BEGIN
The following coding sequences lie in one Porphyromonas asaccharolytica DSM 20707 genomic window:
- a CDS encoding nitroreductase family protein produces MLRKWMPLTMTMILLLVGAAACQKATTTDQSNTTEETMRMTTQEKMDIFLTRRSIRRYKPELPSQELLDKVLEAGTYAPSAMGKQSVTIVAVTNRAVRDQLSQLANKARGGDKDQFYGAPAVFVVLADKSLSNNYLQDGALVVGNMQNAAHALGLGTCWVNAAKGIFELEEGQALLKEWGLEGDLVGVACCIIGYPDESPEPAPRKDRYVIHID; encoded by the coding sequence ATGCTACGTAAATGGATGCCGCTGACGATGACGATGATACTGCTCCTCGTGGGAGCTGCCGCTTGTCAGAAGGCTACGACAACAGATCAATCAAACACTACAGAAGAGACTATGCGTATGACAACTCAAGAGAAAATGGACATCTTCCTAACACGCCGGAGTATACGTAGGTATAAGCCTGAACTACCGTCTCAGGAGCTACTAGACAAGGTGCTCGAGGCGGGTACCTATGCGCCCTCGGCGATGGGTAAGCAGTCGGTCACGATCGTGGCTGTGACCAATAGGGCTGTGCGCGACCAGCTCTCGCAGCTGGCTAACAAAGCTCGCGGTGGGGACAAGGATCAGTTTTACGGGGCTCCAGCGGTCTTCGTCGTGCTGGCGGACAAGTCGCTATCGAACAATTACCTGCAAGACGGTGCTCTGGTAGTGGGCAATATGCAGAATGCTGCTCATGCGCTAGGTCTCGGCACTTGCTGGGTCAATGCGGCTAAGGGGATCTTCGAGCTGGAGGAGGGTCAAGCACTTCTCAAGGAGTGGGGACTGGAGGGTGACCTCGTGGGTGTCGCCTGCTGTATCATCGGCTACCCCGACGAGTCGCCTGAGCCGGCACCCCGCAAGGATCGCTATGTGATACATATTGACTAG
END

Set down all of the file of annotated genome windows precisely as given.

The following coding sequences lie in one Porphyromonas asaccharolytica DSM 20707 genomic window:
- a CDS encoding nitroreductase family protein produces MLRKWMPLTMTMILLLVGAAACQKATTTDQSNTTEETMRMTTQEKMDIFLTRRSIRRYKPELPSQELLDKVLEAGTYAPSAMGKQSVTIVAVTNRAVRDQLSQLANKARGGDKDQFYGAPAVFVVLADKSLSNNYLQDGALVVGNMQNAAHALGLGTCWVNAAKGIFELEEGQALLKEWGLEGDLVGVACCIIGYPDESPEPAPRKDRYVIHID; encoded by the coding sequence ATGCTACGTAAATGGATGCCGCTGACGATGACGATGATACTGCTCCTCGTGGGAGCTGCCGCTTGTCAGAAGGCTACGACAACAGATCAATCAAACACTACAGAAGAGACTATGCGTATGACAACTCAAGAGAAAATGGACATCTTCCTAACACGCCGGAGTATACGTAGGTATAAGCCTGAACTACCGTCTCAGGAGCTACTAGACAAGGTGCTCGAGGCGGGTACCTATGCGCCCTCGGCGATGGGTAAGCAGTCGGTCACGATCGTGGCTGTGACCAATAGGGCTGTGCGCGACCAGCTCTCGCAGCTGGCTAACAAAGCTCGCGGTGGGGACAAGGATCAGTTTTACGGGGCTCCAGCGGTCTTCGTCGTGCTGGCGGACAAGTCGCTATCGAACAATTACCTGCAAGACGGTGCTCTGGTAGTGGGCAATATGCAGAATGCTGCTCATGCGCTAGGTCTCGGCACTTGCTGGGTCAATGCGGCTAAGGGGATCTTCGAGCTGGAGGAGGGTCAAGCACTTCTCAAGGAGTGGGGACTGGAGGGTGACCTCGTGGGTGTCGCCTGCTGTATCATCGGCTACCCCGACGAGTCGCCTGAGCCGGCACCCCGCAAGGATCGCTATGTGATACATATTGACTAG